Last night's game between the Blue Jackets and the Canadiens had all the makings of a frustrating result. Montreal controlled the play for the majority of the game, but couldn't manage to beat Sergei Bobrovsky. At times it looked like only a miracle could save them.
The game started on the wrong foot for the Habs, as Kevin Connauton's point shot beat a screened Carey Price, to give the Blue Jackets a 1-0 lead on their first shot of the night. Undaunted, the Canadiens carried the play for the rest of the frame, placing 19 shot attempts towards Sergei Bobrovsky.
The primary source of Montreal's scoring chances came from the newly minted Max Pacioretty - Tomas Plekanec - Brendan Gallagher line. We'd seen glimpses of Pacioretty and Plekanec's chemistry during their penalty kill assignments, and it was clear from the get-go that their specialty team's success would translate to even-strength scoring opportunities.
It seemed as if the Habs had managed to tie the game, but upon further inspection the puck did not completely cross the red line, and the goal was rightfully disallowed. I can't blame Gallagher for celebrating, considering it was about as close as it could be to a good goal. The second period played out much like the first, with the Habs setting the pace, and generating the best scoring chances of the two teams, yet Bobrovsky would not yield.
Steadfast in their pressure, Montreal continued to pepper Bobrovsky with shots, but it was the Blue Jackets who ended up scoring the second goal of the game. During the powerplay, Ryan Johansen took advantage of a nifty James Wisniewski pass, beating Price short side over the blocker. Columbus had their insurance goal, and things were looking grim for the Canadiens.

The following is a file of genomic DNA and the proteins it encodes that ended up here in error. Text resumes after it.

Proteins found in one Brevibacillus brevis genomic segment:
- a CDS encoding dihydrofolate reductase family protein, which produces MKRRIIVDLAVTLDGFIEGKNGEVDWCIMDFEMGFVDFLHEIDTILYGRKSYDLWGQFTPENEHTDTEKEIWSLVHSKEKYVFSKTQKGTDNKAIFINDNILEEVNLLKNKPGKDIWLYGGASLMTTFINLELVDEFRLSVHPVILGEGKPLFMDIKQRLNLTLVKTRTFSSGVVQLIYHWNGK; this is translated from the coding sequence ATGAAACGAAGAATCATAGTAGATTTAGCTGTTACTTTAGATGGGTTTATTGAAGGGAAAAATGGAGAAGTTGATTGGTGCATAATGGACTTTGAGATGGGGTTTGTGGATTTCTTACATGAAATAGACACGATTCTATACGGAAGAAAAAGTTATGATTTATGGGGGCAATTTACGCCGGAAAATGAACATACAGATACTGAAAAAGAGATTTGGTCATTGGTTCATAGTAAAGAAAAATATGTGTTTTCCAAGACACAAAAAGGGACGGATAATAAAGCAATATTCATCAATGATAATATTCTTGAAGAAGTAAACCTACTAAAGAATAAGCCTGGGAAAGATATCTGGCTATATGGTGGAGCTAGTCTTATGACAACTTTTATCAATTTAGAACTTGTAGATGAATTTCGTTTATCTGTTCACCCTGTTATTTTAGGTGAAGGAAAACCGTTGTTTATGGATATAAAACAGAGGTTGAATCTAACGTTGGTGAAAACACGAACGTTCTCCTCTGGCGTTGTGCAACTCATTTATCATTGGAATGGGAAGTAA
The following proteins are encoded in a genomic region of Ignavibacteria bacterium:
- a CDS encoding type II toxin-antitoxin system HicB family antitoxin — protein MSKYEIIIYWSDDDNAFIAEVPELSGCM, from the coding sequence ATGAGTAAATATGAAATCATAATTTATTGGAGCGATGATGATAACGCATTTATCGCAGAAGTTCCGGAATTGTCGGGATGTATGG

They had played one of the best games of the year, yet were facing a shutout loss. The Blue Jackets were content with the loose play in the neutral zone, killing the time with the greatest of ease. Montreal's powerplay had been listless all night, failing to reward the Canadiens for their strong even strength play.
Enter the miracle.
With Matt Calvert serving time for slashing, Montreal's resident sniper turned, fired, and caught Bobrovsky off guard, earning Pacioretty his 19th goal of the year. It was a rare powerplay goal on the road, but it was enough to give Habs fans hope, as Columbus' lead was cut to one.
Jared Boll's highstick on Manny Malhotra gave Montreal a chance to score an unthinkable second road-powerplay goal. P.K. Subban's blast from the point was too much for Bobrovsky to handle.
Not to be outdone by Boll's indiscipline, Brandon Dubinsky decided to take a silly run at Tomas Plekanec, which resulted in a third straight powerplay for the Canadiens. Once again, it was Pacioretty to the rescue, with a sneaky deflection that fooled Bobrovsky, sealing Columbus' fate.
A cursory look at the boxscore would give one the impression that Montreal's powerplay is the main story of this game, and you certainly can't downplay the importance of three straight powerplay goals. Truth be told, it was Montreal's 5 on 5 play that struck me as the most encouraging aspect of the game. Even if they had lost I could have lived with the results, given that it was the sort of performance that's usually rewarded with a win.
In this particular case, the powerplay success balanced out the lack of luck during even strength play. The Habs deserved the win, they just didn't take the usual route to get there.